Who needs iodine supplementation? How deficient is she?
The half-life of iodine in the blood is very short. It either gets absorbed by various tissues or excreted out into the urine within 6–24 hours. So blood measurements are of limited value when working up patients, said Dr. Sherri Tenpenny, a women’s health specialist, and iodine advocate.
Fortunately, there’s an old-fashioned, very inexpensive test that can give you a pretty good idea of who needs extra iodine and who does not.
Simply put 1–2 drops of 5% Lugol’s solution (aqueous I2 and iodide) on a patient’s wrist, ideally early in the morning. The solution will create a yellow stain about the size of a half-dollar. Then simply have the patient monitor how fast the stain disappears.
The faster it fades, the more iodine-deficient he or she is. In a healthy patient with optimal iodine levels, the stain will be visible for 14–16 hours or even longer. If it’s gone in 2–3 hours, she’s got a significant deficiency. In essence, the test is showing to what degree the patient’s system is “hungry” for iodine.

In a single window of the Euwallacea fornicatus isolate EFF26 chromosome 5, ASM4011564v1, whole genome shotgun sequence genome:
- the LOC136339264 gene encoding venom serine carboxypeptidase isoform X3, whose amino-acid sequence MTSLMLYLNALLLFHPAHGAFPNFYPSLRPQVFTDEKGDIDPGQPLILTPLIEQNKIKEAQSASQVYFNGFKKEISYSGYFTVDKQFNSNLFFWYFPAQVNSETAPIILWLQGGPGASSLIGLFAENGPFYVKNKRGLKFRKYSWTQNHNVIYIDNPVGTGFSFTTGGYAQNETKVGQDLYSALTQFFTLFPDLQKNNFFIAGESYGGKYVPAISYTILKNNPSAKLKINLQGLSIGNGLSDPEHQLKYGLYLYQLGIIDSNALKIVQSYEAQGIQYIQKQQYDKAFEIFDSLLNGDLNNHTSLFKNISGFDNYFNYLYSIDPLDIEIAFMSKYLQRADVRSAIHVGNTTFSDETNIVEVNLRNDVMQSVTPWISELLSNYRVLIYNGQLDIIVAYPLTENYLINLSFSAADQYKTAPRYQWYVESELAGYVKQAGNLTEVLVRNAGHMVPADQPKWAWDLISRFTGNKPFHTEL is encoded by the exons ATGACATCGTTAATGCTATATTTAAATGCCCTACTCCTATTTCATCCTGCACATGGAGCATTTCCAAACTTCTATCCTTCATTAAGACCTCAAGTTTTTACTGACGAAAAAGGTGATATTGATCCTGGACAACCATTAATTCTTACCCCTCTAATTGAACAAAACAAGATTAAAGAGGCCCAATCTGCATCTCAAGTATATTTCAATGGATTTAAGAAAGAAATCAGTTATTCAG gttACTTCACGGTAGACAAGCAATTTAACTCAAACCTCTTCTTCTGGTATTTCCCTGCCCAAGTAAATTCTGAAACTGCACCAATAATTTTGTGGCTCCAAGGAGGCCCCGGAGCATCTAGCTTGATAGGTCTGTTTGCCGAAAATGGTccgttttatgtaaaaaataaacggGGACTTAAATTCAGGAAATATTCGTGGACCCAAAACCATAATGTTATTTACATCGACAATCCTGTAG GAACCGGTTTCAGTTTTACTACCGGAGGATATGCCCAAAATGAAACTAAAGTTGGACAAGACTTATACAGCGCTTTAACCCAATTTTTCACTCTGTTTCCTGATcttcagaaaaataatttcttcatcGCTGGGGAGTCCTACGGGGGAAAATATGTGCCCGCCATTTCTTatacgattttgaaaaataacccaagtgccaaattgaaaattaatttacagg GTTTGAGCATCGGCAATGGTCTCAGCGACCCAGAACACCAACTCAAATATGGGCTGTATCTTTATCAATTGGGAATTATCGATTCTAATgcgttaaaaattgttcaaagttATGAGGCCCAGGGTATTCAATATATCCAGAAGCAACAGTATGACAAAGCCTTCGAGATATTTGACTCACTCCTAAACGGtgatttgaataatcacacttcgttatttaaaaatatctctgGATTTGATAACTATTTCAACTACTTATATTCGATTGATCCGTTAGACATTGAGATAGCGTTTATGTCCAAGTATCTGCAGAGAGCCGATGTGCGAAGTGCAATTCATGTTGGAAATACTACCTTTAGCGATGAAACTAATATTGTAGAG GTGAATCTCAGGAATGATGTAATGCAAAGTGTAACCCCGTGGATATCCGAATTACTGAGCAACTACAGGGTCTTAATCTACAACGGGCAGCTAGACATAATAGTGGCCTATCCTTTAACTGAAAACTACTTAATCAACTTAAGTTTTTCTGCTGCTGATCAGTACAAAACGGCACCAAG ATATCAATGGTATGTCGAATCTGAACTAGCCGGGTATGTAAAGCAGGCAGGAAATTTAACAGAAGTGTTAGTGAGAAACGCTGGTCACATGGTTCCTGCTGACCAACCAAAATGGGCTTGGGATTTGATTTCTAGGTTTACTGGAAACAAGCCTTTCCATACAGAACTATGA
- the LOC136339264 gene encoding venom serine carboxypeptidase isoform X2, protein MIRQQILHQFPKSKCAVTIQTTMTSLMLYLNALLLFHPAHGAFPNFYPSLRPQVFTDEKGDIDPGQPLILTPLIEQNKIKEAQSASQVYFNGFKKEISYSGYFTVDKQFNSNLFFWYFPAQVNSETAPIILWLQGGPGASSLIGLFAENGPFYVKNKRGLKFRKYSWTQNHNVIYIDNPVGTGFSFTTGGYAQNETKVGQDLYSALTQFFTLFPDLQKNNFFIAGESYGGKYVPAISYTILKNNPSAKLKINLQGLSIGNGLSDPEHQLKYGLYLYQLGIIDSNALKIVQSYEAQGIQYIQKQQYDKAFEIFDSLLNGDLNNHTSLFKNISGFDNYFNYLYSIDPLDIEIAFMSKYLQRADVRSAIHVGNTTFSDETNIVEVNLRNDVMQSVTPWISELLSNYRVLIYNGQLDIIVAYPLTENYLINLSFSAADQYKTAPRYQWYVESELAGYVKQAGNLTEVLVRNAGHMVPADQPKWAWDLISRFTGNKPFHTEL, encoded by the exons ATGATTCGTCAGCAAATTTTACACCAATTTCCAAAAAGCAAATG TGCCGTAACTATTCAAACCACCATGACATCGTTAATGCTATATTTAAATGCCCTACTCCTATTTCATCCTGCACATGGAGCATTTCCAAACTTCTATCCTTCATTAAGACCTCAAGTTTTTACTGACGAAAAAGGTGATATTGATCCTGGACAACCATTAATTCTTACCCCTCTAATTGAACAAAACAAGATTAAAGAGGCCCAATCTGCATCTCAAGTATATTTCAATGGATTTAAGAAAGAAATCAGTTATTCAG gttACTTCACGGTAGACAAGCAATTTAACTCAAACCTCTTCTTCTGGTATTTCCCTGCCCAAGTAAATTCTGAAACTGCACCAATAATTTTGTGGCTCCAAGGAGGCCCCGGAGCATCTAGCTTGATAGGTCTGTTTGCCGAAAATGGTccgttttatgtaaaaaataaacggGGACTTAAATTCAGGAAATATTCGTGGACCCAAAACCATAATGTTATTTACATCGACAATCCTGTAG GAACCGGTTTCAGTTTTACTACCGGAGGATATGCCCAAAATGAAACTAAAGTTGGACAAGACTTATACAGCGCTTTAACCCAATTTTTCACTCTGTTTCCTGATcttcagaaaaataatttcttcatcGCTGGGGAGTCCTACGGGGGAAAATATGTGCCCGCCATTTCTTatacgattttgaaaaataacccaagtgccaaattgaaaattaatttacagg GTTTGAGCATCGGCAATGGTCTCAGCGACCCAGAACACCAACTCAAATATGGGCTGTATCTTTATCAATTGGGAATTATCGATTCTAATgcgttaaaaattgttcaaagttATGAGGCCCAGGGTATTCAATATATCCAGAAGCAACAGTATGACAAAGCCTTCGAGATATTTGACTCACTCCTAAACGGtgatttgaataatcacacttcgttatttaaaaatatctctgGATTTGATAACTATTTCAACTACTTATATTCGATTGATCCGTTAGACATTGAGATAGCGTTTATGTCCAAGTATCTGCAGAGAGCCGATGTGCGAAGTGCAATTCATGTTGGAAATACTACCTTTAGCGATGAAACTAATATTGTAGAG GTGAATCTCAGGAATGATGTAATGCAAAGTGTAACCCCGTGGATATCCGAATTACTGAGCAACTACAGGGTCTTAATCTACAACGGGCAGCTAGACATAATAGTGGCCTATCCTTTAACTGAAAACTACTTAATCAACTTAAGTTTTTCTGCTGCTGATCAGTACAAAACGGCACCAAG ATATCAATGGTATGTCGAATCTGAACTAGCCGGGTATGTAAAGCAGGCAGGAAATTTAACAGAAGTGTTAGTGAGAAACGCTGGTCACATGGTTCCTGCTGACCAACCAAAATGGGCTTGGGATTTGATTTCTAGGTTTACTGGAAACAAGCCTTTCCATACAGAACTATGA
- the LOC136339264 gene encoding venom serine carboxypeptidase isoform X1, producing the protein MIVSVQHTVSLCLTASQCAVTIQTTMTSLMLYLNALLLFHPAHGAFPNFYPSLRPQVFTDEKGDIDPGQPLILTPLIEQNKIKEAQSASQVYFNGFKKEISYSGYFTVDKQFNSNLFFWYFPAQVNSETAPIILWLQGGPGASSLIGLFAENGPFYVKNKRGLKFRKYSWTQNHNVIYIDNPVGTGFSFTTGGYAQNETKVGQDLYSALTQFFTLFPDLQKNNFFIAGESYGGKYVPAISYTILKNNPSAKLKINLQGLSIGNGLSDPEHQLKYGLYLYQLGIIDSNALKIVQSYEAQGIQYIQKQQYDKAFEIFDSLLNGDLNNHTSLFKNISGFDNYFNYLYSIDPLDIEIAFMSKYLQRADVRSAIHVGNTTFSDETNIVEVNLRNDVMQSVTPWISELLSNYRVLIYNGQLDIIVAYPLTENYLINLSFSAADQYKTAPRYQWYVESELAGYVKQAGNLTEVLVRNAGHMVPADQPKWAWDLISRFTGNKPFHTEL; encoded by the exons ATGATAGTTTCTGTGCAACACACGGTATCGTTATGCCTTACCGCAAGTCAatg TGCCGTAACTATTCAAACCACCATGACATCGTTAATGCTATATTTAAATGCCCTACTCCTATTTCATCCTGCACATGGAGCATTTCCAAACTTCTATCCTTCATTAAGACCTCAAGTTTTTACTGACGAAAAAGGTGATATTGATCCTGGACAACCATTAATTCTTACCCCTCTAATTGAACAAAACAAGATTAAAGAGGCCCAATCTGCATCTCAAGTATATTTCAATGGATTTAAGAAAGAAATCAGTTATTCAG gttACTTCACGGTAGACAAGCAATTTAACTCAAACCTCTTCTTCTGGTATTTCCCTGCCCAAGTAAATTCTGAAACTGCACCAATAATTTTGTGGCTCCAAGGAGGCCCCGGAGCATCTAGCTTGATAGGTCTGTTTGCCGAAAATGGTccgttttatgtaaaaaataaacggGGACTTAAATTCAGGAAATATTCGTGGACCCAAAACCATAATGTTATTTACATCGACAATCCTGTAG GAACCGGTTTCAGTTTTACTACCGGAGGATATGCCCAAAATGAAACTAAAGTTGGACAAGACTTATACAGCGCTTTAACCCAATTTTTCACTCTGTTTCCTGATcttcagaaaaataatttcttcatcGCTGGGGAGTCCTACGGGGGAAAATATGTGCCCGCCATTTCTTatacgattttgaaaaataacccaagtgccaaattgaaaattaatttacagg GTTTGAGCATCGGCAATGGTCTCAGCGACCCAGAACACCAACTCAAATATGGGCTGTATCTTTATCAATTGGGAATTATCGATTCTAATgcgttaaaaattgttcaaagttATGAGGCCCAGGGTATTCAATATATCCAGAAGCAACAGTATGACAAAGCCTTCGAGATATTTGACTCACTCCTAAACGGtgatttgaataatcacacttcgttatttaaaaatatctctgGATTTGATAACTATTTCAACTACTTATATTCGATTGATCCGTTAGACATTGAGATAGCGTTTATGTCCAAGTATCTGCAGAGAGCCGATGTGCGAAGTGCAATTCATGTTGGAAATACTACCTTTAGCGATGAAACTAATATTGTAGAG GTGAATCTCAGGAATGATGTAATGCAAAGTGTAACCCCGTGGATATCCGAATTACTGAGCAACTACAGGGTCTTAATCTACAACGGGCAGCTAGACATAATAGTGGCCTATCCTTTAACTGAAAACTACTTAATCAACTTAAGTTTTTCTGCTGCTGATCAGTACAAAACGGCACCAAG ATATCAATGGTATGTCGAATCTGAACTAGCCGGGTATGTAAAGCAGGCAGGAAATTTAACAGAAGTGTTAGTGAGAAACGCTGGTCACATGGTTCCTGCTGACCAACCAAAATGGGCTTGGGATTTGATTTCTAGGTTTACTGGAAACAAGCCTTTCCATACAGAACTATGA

“This is a qualitative test, not really quantitative. It’s not a definitive test, but it can tell you if you need to look further,” said Dr. Tenpenny.
Iodine loading tests will give a better quantitative sense of a patient’s iodine levels, but in many cases it’s reasonable to simply move into treating the patient empirically, “especially if she has lumpy, bumpy breasts and a lot of cyclic pain.”
Breast thermography is an excellent, inexpensive and non-invasive tool for assessing breast health and monitoring tissue response to nutritional interventions like iodine supplementation. (Visit www.holisticprimarycare.net and read our Fall 2008 cover story, Breast Thermography: Can It Open a Window for Breast Cancer Prevention?)
“You can actually see the improvement in breast tissue inflammation with iodine supplementation. You can also feel the changes in tissue texture.”